During his imprisonment, Arno met an Assassin, Pierre Bellec, who offered him a chance to settle the score with de la Serre's killers, by joining the Assassin Order. Following the escape from the Bastille during a storming of it by the citizens, Arno sought out the Assassins, and was inducted into the Brotherhood. Over the course of the French Revolution, due to the fact the truce between the two factions was no longer honored, Arno assassinated key Templar figures in his pursuit of Germain himself.[5]

Eventually, Arno brought Élise de la Serre, the daughter of Grand Master de la Serre, before the French Assassin Council, in order to gain information on Germain and try to re-establish a truce between the two factions. However, in his fanaticism, Bellec opposed the idea and poisoned Mirabeau in an attempt to discredit Élise and prevent peace from being achieved. However, Arno discovered the deception and confronted Bellec at Sainte-Chapelle, killing his former master after a duel. Élise herself continued to work with the Assassins for a time, however, when Germain and Maximilien de Robespierre managed to execute King Louis XVI, due to Arno's failure to assassinate Germain during the execution by opting to save Élise from his followers instead, she broke her ties with the Assassins.[5]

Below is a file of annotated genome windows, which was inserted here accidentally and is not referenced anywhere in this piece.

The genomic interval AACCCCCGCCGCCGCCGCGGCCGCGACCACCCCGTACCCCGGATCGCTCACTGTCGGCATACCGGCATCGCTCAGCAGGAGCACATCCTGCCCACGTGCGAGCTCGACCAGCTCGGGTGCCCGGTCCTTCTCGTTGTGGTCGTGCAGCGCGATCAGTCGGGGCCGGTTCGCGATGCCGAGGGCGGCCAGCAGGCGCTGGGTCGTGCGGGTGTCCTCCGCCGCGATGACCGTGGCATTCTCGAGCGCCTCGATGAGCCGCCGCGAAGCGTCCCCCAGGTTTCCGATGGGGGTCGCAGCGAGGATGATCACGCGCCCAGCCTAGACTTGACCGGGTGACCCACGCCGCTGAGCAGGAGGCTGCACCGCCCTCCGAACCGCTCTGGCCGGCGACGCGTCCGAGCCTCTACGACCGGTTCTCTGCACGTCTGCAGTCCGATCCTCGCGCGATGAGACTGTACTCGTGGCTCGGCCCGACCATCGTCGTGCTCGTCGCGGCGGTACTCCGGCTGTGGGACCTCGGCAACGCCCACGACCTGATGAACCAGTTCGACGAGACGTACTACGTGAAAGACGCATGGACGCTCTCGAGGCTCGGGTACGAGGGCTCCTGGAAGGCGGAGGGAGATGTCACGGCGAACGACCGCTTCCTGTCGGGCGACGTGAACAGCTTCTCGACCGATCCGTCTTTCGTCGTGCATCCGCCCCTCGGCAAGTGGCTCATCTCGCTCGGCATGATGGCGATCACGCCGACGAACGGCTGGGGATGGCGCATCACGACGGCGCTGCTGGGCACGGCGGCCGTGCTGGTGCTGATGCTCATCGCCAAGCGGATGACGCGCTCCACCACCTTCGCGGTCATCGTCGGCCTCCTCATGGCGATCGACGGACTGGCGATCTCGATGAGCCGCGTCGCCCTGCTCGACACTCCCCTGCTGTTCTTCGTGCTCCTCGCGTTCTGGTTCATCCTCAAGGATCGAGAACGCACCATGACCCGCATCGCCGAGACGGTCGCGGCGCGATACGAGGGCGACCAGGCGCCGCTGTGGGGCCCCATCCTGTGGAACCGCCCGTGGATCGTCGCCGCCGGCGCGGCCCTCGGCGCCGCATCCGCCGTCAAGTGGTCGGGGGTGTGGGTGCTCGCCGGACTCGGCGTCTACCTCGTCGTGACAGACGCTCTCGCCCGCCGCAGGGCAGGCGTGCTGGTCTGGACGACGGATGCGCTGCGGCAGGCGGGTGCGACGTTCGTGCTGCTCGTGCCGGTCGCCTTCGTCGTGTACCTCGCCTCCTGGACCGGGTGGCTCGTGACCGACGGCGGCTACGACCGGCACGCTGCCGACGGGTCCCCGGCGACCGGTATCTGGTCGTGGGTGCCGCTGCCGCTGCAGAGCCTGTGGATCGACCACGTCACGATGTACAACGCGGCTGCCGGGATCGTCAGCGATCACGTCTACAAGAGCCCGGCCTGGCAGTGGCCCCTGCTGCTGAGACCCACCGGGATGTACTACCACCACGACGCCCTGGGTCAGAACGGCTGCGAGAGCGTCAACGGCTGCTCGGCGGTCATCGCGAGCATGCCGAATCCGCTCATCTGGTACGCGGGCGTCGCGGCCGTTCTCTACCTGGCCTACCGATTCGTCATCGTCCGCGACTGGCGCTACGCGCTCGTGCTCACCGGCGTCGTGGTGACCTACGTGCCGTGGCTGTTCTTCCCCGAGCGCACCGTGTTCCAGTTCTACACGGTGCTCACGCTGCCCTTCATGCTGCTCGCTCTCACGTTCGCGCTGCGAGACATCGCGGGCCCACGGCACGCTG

In another stroke of misfortune, Arno himself was expelled from the Assassin Order, owing to his rash actions and his disregard for obtaining the Assassin Council's permission to strike at a target. However, after a prolonged period of absence from the Assassins, it is evidenced that Arno was reassigned his place with them, as he managed to obtain a set of robes reserved only for Master Assassins.[5]